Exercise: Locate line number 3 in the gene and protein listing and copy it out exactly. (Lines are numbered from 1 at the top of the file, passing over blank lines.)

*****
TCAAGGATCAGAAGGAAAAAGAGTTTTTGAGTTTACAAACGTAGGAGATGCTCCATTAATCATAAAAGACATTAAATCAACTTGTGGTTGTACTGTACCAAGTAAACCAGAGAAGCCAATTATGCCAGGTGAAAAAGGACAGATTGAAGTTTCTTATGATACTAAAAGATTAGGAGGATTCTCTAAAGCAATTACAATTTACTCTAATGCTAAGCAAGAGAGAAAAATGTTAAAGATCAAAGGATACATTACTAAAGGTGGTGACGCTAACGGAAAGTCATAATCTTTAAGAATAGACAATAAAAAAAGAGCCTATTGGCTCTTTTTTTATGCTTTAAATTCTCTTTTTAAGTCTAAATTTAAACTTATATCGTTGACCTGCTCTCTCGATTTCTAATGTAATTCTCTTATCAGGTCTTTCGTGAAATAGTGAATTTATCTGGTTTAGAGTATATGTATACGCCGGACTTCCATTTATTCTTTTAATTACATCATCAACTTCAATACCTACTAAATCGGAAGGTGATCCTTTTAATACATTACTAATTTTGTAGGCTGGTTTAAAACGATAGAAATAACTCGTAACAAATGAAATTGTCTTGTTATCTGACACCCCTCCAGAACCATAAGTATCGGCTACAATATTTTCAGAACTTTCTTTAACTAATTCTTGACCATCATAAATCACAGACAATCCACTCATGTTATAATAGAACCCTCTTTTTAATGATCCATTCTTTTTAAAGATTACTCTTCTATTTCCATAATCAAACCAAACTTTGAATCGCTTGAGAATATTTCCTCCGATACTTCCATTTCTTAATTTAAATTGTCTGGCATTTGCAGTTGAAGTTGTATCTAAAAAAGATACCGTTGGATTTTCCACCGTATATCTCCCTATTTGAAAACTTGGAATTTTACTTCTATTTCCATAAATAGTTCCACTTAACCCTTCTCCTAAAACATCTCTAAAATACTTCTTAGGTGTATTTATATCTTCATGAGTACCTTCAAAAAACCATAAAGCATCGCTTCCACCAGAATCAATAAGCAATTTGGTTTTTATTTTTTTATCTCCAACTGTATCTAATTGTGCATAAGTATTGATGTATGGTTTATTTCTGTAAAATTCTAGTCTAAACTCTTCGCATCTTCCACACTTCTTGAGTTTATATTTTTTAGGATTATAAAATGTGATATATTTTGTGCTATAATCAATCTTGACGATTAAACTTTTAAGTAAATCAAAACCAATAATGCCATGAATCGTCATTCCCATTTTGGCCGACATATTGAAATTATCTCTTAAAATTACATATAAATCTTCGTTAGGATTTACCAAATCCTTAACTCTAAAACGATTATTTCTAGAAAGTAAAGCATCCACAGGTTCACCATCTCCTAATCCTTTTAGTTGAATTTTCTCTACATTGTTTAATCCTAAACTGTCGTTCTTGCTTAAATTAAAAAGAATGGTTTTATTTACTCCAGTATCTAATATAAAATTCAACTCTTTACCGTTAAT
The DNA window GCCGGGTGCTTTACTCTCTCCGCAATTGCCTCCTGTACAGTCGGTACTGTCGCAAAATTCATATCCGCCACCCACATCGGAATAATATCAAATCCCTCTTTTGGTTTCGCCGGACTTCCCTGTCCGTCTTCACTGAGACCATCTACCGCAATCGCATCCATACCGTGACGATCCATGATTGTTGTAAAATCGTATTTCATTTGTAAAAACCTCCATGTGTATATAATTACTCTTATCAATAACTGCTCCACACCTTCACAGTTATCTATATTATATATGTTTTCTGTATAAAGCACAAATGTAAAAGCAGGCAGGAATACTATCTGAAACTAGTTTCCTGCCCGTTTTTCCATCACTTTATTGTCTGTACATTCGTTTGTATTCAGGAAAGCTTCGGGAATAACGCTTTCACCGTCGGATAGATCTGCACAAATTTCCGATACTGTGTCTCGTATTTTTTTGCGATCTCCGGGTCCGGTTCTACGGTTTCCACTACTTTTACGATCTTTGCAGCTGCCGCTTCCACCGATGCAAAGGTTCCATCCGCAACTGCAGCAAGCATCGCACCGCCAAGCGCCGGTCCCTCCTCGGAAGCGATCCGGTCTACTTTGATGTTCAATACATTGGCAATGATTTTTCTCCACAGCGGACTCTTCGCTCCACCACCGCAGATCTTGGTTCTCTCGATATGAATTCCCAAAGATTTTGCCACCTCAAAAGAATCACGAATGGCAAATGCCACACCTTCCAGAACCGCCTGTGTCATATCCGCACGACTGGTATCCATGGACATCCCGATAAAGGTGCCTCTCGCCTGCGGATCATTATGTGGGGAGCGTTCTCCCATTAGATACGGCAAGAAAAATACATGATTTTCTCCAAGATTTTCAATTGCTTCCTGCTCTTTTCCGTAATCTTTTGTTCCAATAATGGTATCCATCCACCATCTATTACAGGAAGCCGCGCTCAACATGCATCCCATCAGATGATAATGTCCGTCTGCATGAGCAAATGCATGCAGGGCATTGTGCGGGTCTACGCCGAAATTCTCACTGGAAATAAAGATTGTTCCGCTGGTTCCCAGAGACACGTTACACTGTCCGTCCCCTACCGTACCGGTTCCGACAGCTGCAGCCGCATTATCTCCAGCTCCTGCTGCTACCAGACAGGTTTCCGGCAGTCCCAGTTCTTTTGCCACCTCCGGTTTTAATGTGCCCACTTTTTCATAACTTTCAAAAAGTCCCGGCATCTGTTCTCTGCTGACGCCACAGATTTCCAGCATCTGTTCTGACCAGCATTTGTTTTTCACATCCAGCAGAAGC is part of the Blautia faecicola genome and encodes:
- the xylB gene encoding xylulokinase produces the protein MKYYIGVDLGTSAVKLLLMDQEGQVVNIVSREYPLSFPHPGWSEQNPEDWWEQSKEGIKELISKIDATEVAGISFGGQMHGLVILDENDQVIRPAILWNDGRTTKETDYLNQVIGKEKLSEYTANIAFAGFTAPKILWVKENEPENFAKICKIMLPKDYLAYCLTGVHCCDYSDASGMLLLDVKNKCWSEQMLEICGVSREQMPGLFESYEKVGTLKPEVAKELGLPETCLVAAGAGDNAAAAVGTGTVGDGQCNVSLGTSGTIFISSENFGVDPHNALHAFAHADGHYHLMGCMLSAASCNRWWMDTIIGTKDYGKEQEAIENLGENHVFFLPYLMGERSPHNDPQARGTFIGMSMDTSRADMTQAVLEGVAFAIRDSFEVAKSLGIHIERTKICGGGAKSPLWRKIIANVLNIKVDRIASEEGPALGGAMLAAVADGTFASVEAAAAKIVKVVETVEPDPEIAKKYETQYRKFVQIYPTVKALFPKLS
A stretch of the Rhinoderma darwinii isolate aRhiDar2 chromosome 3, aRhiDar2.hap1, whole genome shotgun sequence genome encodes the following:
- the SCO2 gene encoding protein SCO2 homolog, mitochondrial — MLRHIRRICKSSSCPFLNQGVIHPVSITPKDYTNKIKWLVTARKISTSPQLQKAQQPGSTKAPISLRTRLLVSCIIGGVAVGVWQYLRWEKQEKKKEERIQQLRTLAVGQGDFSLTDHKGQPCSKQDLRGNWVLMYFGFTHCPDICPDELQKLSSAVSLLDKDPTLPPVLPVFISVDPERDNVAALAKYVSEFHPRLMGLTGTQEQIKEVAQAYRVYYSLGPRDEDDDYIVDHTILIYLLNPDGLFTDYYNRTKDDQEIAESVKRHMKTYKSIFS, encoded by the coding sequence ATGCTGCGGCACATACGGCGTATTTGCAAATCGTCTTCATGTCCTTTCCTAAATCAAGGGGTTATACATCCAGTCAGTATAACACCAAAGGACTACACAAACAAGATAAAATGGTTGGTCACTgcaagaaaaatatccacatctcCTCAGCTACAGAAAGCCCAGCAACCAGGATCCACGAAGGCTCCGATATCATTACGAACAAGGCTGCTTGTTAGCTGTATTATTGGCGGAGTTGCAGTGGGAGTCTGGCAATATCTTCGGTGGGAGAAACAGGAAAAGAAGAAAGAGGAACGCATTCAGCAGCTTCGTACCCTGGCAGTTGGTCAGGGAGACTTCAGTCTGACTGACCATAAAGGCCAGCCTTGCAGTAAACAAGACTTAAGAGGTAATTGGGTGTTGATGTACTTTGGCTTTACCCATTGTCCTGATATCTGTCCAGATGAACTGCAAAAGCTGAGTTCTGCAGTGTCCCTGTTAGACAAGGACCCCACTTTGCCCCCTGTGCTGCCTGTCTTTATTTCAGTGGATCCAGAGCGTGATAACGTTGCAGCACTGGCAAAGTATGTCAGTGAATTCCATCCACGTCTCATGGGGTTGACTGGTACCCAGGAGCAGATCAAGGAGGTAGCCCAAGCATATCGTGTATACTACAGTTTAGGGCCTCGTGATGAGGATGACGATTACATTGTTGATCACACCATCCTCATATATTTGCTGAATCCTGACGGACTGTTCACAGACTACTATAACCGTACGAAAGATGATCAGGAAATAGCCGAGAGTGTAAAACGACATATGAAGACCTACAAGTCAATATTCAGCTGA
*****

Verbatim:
- the xylB gene encoding xylulokinase produces the protein MKYYIGVDLGTSAVKLLLMDQEGQVVNIVSREYPLSFPHPGWSEQNPEDWWEQSKEGIKELISKIDATEVAGISFGGQMHGLVILDENDQVIRPAILWNDGRTTKETDYLNQVIGKEKLSEYTANIAFAGFTAPKILWVKENEPENFAKICKIMLPKDYLAYCLTGVHCCDYSDASGMLLLDVKNKCWSEQMLEICGVSREQMPGLFESYEKVGTLKPEVAKELGLPETCLVAAGAGDNAAAAVGTGTVGDGQCNVSLGTSGTIFISSENFGVDPHNALHAFAHADGHYHLMGCMLSAASCNRWWMDTIIGTKDYGKEQEAIENLGENHVFFLPYLMGERSPHNDPQARGTFIGMSMDTSRADMTQAVLEGVAFAIRDSFEVAKSLGIHIERTKICGGGAKSPLWRKIIANVLNIKVDRIASEEGPALGGAMLAAVADGTFASVEAAAAKIVKVVETVEPDPEIAKKYETQYRKFVQIYPTVKALFPKLS